I think Baby Dragon is about to fall asleep for his early morning nap, but I can never be too sure. With babies you can think you have a good thing going and then blammo, your hell spawn is screaming in his crib and you’re cowering in the corner covered in various kinds of bodily fluids (His? Yours? Who the hell knows).
Yes, the time has come to kick sleep training into high gear. Baby Dragon, whose roar of choice is a wail so deep that instead of striking fear in its opponent (me), it penetrates to the very core of my soul/heart/being (reader’s choice!) and whittles away at my sense of reason by activating the self-doubt gene that every parent struggles their whole existence to overcome. But THAT is the challenge of the ‘cry it out’ (CIO) school of thought. When your baby dragon is wailing alone in his cage (crib), demonstrating his mad drama skillz (he is going to make it in Hollywood, I swear!), you will question your parenting choices. Is CIO really the way to go? What if he really NEEDS me?
Answers: Yes, it is the way to go. And if he really needs me, I will know it, and no book detailing a method is going to deter me from picking him up!
How do I know it’s the way to go? Because sleep in this house is on its way to being something that actually exists! CIO, contrary to popular believe, does not mean leaving your dragon to wail himself into a fury, hone his fire breathing abilities and burn your house down so that you wake up amongst the smouldering cinders (that exact scenario is the popular belief). It is actually a progressive waiting method. The idea is that you put your dragon in his cage awake, tuck him in, kiss him goodnight and leave. If he cries you set a timer and wait until it runs out before going back in. When you go back in you may adjust blankets, replace a soother, pat and kiss for reassurance, but for the love of God DO NOT PICK UP YOUR BABY DRAGON! If you do he will demonstrate the fire breathing skills he’s been working on and you will not only be homeless, you’ll also be hairless… and everyone knows that if you’re homeless in this winter climate you need lots of hair, so please, don’t be ridiculous. You then leave the room again after having spent no more than two minutes with your baby dragon. If he starts to cry again you reset the timer for a slightly longer period and wait it out once more. Repeat, repeat, repeat, repeat, repeat etc. The miracle is that we have never gone beyond two wait periods! This method works for this dragon!
And not only does it work, it has improved his sleep. When we were co-sleeping and Daddy Dragon was relegated to the spare room, Baby Dragon was waking up every 1.5-2 hours during the night. Since the CIO sleep training has begun the 5-6 wake ups/night has been reduced to 1. Yup, that’s right. 1. 1 measly little almost insignificant wake up! It’s a miracle. So, you’d think this mama would be getting some sleep now. Well, you’d be Wrong. That’s right. So wrong that the ‘W’ needs to be capitalized.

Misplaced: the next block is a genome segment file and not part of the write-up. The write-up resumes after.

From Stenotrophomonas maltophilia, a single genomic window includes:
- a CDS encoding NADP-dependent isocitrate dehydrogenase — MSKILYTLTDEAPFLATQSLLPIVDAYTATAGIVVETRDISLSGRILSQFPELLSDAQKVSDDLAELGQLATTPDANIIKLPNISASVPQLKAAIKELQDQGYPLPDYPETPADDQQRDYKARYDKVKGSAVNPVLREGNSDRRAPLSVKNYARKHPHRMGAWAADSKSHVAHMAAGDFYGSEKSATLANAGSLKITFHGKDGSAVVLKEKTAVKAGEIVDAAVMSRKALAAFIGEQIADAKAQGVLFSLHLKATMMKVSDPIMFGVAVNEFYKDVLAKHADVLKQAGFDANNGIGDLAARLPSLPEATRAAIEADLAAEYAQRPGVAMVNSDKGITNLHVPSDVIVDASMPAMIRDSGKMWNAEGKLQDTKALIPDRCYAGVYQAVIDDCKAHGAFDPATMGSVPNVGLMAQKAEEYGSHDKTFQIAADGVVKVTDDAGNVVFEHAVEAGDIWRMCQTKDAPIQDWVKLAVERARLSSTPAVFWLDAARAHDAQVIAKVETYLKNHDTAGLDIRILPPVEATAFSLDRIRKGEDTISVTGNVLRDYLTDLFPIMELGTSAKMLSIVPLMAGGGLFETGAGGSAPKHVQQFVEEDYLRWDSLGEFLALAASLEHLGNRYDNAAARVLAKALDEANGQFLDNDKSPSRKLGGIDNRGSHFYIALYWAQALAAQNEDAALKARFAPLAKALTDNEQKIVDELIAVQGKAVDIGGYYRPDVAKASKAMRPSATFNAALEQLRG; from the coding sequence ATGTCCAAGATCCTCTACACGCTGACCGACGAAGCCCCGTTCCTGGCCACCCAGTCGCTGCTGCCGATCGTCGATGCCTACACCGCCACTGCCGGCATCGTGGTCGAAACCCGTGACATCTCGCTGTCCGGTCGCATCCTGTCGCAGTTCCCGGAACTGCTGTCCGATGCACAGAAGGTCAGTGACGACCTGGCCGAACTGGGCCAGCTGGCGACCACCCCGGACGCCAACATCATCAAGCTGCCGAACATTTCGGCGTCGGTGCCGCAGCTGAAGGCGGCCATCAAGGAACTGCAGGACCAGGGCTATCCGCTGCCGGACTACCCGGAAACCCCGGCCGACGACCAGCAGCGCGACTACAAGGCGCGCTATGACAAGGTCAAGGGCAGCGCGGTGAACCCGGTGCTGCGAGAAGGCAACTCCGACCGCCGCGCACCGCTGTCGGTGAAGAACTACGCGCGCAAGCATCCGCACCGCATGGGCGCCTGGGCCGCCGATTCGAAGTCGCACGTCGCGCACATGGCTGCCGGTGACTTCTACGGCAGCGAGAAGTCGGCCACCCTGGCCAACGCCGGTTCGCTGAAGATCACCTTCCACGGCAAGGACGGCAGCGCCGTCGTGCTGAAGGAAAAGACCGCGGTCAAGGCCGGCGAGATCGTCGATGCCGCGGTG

Let’s back up a bit.
The sleep training began not by choice. It began because Daddy Dragon reclaimed his rightful place in bed. He weaselled his way back in by engaging in our most romantic conversation to date. It went something like this:
J: The baby is sleeping in his crib tonight.
S: No! I’m not ready!
J: Don’t be a wimp.
S: I’m not a wimp! I’m just not ready! Neither is the baby!
J: You promised that at 4 months he’d go in the crib.
S: … (I got nothing… it’s true. I did promise).
J: So the baby is going in his crib tonight, end of story. (He tries to end the story quite often. He has yet to realize that is isn’t the sole author of this story. Hell, he’s not even the first author of this story! I’m pretty sure that’s the kid.)
S: Fine. If you want the bed back I guess I could sleep with the baby in the spare room.
J: What do I have to do to make you realize that I want you in my bed again? Tell you?
S: Um… yes?
D’awe. Aren’t we sweet?
So, Baby Dragon went to his crib that night with no time for me to mentally prepare (probably a good thing cuz I would have just psyched myself out) and Daddy Dragon reclaimed the west side of the bed. At first I was happy that he had expressed a desire to sleep by my side again… but then reality set in and I was swiftly reminded of how difficult it was to learn to sleep by each other’s side comfortably in the first place. Daddy Dragon’s roar of choice is the snore roar, and let me tell you, it is loud and it is mighty. Mighty. Loud. He also likes to fight battles in his sleep which involves a lot of thrashing and grunting. These are the various forms he took last night:
The pink ‘x’ represents where I fit into the picture. b. is the absolute worst case scenario because I have the least space and the weird neck angle results in the most tremendous snore roar. All scenarios result in blood pouring out of my ears and unhealthy homicidal thoughts. I’m not too sure if sharing the bed again is so good for our relationship… ok, that’s not true. I value the pre-sleeping cuddle time and we did manage to figure out bed-sharing once before. I just need to recommence the shoving and punching that beat him into shape last time around.
Baby Dragon has awakened from his nap and is letting out that frustrated cry that only creatures with underdeveloped wings can master, so off I go to rescue him.
P.S. I love that I have about five million drafts started, but this post is the one that made it to completion. Why? Because two of my favourite blogesses have also posted about sleep (or, to be more accurate, lack thereof) in the last two days. Sleep is so important and so scarce with wee ones around. I have to credit their misery for the actual completion of this post. Check them out: